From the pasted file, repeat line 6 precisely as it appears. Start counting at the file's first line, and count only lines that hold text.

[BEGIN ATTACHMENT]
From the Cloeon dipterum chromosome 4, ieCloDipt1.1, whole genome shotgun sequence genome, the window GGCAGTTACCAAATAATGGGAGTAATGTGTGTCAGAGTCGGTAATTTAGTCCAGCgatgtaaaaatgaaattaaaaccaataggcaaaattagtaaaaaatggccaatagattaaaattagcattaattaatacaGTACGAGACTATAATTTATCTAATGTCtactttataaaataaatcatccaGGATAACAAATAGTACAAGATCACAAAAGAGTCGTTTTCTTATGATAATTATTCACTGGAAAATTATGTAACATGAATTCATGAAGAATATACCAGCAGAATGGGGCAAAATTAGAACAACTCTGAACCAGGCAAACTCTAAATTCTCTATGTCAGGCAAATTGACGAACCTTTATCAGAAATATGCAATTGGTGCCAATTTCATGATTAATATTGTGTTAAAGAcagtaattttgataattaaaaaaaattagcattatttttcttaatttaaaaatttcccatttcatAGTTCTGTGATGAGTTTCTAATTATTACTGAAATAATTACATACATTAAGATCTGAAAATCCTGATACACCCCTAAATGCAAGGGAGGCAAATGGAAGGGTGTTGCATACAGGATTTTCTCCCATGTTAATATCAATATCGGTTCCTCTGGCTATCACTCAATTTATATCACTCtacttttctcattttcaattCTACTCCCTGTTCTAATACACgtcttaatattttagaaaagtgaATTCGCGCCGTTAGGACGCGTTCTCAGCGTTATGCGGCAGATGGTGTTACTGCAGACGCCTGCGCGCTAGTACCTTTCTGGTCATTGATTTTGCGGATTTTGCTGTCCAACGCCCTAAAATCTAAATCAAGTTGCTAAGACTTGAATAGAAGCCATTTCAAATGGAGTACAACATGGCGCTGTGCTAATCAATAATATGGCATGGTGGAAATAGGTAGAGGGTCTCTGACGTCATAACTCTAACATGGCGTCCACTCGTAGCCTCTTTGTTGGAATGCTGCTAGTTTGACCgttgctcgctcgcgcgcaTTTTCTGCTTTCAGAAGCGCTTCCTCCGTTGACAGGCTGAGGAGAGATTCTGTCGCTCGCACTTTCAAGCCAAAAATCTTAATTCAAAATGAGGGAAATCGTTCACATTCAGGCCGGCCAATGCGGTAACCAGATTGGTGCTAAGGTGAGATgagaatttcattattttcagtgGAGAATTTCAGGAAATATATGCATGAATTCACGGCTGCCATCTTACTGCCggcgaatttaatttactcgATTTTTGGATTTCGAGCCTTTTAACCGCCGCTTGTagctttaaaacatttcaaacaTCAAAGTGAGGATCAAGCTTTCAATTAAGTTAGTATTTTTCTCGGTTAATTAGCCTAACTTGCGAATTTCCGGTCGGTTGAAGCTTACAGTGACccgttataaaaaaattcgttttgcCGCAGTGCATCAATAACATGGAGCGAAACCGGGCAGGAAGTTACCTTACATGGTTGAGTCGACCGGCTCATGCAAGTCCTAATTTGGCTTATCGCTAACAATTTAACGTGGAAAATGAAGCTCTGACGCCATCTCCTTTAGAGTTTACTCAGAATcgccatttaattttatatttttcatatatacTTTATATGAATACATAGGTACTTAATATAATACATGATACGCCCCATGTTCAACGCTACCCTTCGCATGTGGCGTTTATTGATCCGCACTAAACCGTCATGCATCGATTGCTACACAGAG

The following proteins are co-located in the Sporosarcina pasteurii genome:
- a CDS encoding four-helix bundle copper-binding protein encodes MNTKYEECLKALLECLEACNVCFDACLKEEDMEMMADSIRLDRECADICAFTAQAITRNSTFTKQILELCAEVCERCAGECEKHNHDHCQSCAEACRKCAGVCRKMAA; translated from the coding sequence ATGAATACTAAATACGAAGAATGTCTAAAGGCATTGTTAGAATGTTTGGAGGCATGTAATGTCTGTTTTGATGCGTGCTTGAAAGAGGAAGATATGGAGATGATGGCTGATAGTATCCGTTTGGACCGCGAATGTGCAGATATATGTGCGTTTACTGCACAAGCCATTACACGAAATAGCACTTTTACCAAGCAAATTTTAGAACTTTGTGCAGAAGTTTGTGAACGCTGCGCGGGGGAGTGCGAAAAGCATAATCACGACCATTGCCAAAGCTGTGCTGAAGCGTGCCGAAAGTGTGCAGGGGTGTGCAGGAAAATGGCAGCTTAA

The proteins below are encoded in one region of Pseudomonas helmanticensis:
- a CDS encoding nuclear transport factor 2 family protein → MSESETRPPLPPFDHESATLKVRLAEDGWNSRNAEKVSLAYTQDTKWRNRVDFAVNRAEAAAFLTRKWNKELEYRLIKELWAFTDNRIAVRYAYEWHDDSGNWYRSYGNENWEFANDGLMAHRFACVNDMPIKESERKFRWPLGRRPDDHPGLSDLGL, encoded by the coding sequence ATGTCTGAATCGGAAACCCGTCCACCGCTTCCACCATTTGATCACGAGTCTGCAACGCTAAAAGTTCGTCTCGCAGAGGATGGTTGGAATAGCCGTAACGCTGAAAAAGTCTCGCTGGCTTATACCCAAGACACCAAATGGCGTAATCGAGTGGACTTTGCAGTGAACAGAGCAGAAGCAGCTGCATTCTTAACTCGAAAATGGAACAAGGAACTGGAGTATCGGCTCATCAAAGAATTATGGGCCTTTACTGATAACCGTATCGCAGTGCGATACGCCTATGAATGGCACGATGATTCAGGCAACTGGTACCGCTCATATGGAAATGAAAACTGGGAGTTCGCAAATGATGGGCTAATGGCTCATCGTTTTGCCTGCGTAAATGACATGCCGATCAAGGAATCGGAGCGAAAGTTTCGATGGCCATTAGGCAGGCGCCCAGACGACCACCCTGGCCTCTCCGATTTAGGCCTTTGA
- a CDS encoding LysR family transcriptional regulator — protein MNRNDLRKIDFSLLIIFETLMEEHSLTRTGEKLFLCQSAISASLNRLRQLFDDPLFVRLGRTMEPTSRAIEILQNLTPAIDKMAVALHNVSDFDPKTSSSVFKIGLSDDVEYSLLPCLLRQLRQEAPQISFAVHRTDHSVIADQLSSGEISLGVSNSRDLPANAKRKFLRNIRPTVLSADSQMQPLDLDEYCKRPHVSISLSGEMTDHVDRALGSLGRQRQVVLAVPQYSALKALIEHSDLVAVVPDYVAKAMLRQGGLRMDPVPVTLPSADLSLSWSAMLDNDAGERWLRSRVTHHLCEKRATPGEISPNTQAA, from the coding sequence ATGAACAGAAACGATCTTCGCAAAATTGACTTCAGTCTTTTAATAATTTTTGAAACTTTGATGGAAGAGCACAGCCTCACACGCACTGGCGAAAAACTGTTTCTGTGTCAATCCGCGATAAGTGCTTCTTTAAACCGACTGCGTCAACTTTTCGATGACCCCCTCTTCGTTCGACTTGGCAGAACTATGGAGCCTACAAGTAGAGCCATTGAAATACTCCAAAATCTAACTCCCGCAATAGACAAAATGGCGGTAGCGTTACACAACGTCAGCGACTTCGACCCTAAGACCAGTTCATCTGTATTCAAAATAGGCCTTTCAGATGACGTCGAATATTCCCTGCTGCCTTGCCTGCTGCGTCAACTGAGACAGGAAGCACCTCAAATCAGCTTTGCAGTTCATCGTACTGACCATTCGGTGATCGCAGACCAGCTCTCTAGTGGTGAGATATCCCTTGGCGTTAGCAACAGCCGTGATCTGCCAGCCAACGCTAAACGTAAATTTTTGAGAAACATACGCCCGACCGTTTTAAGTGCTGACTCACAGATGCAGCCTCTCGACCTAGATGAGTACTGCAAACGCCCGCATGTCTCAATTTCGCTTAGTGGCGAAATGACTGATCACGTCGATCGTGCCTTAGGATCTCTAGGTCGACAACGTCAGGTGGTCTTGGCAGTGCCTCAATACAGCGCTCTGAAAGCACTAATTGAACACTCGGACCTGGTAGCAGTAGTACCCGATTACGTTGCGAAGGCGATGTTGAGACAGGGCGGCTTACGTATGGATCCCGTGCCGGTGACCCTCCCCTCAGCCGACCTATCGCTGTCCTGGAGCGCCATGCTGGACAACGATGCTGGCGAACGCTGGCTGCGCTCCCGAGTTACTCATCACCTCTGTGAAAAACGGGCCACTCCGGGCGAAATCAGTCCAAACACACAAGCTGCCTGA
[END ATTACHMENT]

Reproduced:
- a CDS encoding LysR family transcriptional regulator — protein MNRNDLRKIDFSLLIIFETLMEEHSLTRTGEKLFLCQSAISASLNRLRQLFDDPLFVRLGRTMEPTSRAIEILQNLTPAIDKMAVALHNVSDFDPKTSSSVFKIGLSDDVEYSLLPCLLRQLRQEAPQISFAVHRTDHSVIADQLSSGEISLGVSNSRDLPANAKRKFLRNIRPTVLSADSQMQPLDLDEYCKRPHVSISLSGEMTDHVDRALGSLGRQRQVVLAVPQYSALKALIEHSDLVAVVPDYVAKAMLRQGGLRMDPVPVTLPSADLSLSWSAMLDNDAGERWLRSRVTHHLCEKRATPGEISPNTQAA, from the coding sequence ATGAACAGAAACGATCTTCGCAAAATTGACTTCAGTCTTTTAATAATTTTTGAAACTTTGATGGAAGAGCACAGCCTCACACGCACTGGCGAAAAACTGTTTCTGTGTCAATCCGCGATAAGTGCTTCTTTAAACCGACTGCGTCAACTTTTCGATGACCCCCTCTTCGTTCGACTTGGCAGAACTATGGAGCCTACAAGTAGAGCCATTGAAATACTCCAAAATCTAACTCCCGCAATAGACAAAATGGCGGTAGCGTTACACAACGTCAGCGACTTCGACCCTAAGACCAGTTCATCTGTATTCAAAATAGGCCTTTCAGATGACGTCGAATATTCCCTGCTGCCTTGCCTGCTGCGTCAACTGAGACAGGAAGCACCTCAAATCAGCTTTGCAGTTCATCGTACTGACCATTCGGTGATCGCAGACCAGCTCTCTAGTGGTGAGATATCCCTTGGCGTTAGCAACAGCCGTGATCTGCCAGCCAACGCTAAACGTAAATTTTTGAGAAACATACGCCCGACCGTTTTAAGTGCTGACTCACAGATGCAGCCTCTCGACCTAGATGAGTACTGCAAACGCCCGCATGTCTCAATTTCGCTTAGTGGCGAAATGACTGATCACGTCGATCGTGCCTTAGGATCTCTAGGTCGACAACGTCAGGTGGTCTTGGCAGTGCCTCAATACAGCGCTCTGAAAGCACTAATTGAACACTCGGACCTGGTAGCAGTAGTACCCGATTACGTTGCGAAGGCGATGTTGAGACAGGGCGGCTTACGTATGGATCCCGTGCCGGTGACCCTCCCCTCAGCCGACCTATCGCTGTCCTGGAGCGCCATGCTGGACAACGATGCTGGCGAACGCTGGCTGCGCTCCCGAGTTACTCATCACCTCTGTGAAAAACGGGCCACTCCGGGCGAAATCAGTCCAAACACACAAGCTGCCTGA